When Creepy Gets Creepier — Hotel Phillips
If you haven’t read the story I wrote some years back about my hair-raising experience at Hotel Phillips in Kansas City, MO, you’ll want to check that out before you go further with the following tidbit.
Since I first published the account of my stay at Hotel Phillips, it has been the most-read post on Intentional Insights. It amuses me, but baffles me, even more, that of all the posts I’ve written, of all the personal things I’ve shared, this encounter gets the most traction. It happened years ago, I’ve not said anything else about it, and the story is in my book, Real Wyrd. As far as I’ve ever known, it’s just another weird story in the life of me.
Except that apparently it’s more than that.
Back in 2012, the hotel Corporate Sales Manager wrote me, to learn if I’d written more about my experiences there. His note read more like damage control on the hotel than actual interest in anything I’ve done. I responded pleasantly that, no, I hadn’t written anything more, and thought nothing more of the exchange.
See, I don’t really enjoy this kind of punch-through-paranormal experience. In fact, I set boundaries, especially in public places like hotels and hospitals, for this sort of exchange not to happen. Sometimes it does, despite my best efforts, and that’s just the life of a shaman. Regardless of whether I enjoy it, sometimes help must be given.
I also will freely admit that I’m the one most shocked when I learn validating details of a paranormal encounter. It isn’t that I doubt my own experiences. Rather, I don’t get absorbed by it. I engage in spiritual interactions every day and intuit details of the past, maybe a future. I don’t dwell in them. So when I learn about the history of my paranormal experiences or other grounding details around them (like this one, this one, and anything on my site tagged Samhain), it’s always a little freaky.
In March of this year, I was contacted by a woman I will identify as “M.” M informed me that she had read my story, and that her great uncle was a man named Frank Bohatch. She told me that Frank had killed a woman in the Phillips Hotel sometime in the early 1930’s, then killed himself, and that she wanted to know more about my experience there.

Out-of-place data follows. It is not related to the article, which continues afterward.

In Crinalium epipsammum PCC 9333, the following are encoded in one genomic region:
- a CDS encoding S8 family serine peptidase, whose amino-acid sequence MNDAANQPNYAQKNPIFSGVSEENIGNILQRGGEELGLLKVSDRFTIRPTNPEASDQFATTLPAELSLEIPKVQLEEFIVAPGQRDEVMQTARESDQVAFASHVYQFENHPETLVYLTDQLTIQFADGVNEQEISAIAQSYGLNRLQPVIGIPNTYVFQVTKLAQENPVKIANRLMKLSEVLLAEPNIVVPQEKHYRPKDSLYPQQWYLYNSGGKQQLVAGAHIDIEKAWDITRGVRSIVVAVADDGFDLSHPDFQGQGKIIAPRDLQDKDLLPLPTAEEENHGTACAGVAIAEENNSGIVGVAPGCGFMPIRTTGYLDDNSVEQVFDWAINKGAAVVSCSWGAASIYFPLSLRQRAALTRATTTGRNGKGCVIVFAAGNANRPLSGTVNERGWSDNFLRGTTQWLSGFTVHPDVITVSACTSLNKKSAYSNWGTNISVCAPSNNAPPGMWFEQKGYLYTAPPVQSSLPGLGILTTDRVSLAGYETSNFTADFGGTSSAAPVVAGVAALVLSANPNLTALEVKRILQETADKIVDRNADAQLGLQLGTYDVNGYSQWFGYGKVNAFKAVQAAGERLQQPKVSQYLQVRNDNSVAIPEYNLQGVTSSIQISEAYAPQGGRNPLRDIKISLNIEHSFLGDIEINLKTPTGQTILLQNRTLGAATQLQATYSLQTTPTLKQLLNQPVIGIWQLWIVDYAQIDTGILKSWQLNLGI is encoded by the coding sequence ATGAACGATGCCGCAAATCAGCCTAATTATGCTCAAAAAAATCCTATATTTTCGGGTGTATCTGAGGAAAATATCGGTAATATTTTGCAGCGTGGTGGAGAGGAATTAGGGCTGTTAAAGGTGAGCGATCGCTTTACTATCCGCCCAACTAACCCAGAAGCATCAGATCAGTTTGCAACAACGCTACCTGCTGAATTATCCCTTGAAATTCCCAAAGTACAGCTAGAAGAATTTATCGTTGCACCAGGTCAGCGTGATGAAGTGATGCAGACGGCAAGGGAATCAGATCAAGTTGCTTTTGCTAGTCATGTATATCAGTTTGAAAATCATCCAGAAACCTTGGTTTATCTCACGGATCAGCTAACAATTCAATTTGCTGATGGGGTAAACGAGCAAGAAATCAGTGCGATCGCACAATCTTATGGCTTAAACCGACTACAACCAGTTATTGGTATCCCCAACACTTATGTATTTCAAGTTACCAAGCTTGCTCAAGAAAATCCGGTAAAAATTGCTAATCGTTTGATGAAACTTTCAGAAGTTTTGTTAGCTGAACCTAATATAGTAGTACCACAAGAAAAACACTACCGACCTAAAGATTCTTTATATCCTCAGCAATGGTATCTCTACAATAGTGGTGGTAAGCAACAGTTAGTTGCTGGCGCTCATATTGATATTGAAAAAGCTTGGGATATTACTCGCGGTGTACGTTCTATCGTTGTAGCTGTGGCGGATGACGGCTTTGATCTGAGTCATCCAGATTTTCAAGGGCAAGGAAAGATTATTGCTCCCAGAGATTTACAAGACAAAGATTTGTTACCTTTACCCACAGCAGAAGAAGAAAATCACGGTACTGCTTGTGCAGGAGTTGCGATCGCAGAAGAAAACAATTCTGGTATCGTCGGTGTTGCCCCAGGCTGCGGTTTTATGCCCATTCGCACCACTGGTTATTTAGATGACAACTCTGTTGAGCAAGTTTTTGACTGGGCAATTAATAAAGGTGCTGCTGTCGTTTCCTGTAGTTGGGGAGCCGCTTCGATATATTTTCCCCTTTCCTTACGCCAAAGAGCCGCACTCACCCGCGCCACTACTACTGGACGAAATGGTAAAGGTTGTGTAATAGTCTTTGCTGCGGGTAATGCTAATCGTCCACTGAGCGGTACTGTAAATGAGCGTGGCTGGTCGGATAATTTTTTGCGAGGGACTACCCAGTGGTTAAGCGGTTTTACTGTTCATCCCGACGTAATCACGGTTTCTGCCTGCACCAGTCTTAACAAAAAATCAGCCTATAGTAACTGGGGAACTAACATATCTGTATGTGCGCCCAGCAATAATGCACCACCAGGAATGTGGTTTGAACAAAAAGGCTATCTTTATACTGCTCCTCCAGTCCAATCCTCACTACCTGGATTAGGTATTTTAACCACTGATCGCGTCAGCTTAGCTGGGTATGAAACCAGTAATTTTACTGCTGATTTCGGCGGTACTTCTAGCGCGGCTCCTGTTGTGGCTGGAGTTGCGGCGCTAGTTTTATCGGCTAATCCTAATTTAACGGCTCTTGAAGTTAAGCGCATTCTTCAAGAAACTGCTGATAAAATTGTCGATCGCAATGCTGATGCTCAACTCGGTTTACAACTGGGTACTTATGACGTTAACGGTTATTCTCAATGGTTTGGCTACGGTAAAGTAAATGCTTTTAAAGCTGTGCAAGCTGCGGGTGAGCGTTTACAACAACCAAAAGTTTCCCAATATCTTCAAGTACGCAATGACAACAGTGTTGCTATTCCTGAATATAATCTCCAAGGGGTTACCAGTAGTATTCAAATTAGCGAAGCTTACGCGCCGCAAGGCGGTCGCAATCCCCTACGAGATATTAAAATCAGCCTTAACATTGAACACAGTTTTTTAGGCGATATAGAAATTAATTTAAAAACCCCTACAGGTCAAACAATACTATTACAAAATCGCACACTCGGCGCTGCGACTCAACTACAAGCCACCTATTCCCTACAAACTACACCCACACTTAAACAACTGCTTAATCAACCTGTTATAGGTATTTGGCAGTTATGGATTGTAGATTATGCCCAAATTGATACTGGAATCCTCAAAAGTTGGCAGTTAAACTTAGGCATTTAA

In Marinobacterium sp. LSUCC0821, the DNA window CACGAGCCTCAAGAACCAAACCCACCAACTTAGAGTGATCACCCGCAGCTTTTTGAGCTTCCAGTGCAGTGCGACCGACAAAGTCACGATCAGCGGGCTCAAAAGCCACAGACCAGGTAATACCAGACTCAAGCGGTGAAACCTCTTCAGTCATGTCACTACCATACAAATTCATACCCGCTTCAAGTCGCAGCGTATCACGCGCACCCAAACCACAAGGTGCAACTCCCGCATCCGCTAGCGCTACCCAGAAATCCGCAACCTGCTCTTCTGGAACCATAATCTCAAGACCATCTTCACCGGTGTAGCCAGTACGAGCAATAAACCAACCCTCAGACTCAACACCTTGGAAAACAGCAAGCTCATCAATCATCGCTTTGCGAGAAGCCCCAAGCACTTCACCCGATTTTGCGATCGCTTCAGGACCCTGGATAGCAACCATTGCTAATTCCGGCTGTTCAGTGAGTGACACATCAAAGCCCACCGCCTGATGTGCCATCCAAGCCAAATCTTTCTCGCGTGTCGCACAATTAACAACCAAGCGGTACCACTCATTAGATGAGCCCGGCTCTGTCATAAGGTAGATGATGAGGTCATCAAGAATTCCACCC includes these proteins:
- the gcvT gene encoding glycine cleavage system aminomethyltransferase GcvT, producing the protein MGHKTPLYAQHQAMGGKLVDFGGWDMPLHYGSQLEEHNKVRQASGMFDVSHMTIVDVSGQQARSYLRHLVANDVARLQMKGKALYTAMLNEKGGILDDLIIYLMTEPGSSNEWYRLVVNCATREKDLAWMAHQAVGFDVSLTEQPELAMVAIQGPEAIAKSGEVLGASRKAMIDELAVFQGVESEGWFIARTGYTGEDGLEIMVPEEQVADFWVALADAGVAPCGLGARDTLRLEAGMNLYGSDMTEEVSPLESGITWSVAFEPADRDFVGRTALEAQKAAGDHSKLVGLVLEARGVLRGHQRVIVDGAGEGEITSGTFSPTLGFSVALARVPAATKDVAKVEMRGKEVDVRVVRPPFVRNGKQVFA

After digging around, sure enough, I found Frank:
Frank Bohatch Murder
H& R Revolver
Frank Bohatch used this gun to kill Mrs. Ina May Stube in a hotel room in the Phillips Hotel in Kansas City, Missouri. It is alleged that Mrs. Stube was a prostitute who worked in the Kansas City area. Mr. Bohatch committed suicide with same gun after the killing in the same hotel. This gun was gifted to ballistics expert Merle Gill by the detective who investigated the murder , suicide. 
That was plenty to freak me out. My skin was already crawling by that point. However, as it always does, the creep factor only continued to spiral. I began to find newspaper clippings indicating Bohatch made a murder-suicide pact with Iva Mae Stull, who was survived by her ten-year-old daughter, Catherine, who slept in an adjoining room. Newspapers ranging from the Iola Register , The Emporia Gazette , and The Joplin Globe , and many others reported the story.
The press photo that circulated of young Catherine is shown below.
I did reply to M and told her my more personal account of what happened, which doesn’t at all match the tone of what the news articles say happened. Yes, there was a murder, but the woman who came to me was terrified of the man who killed her, and had been long before her murder. Also, the man who visited me wasn’t just some guy down on his luck who got mistakenly fired from his job when his woman did something wrong. He was deeply involved in the criminal element, and she wasn’t his first or only victim.
Maybe it wasn’t Frank and Iva Mae that I encountered. I have no idea, though my intuitive feeling is they were the spirits in my room at Hotel Phillips. Regardless, the knowledge that there are real people attached to the wild encounters that I have with souls of the deceased, remains humbling and centering. It reminds me that sooner or later we all become a story in someone’s memory.
Write your story well.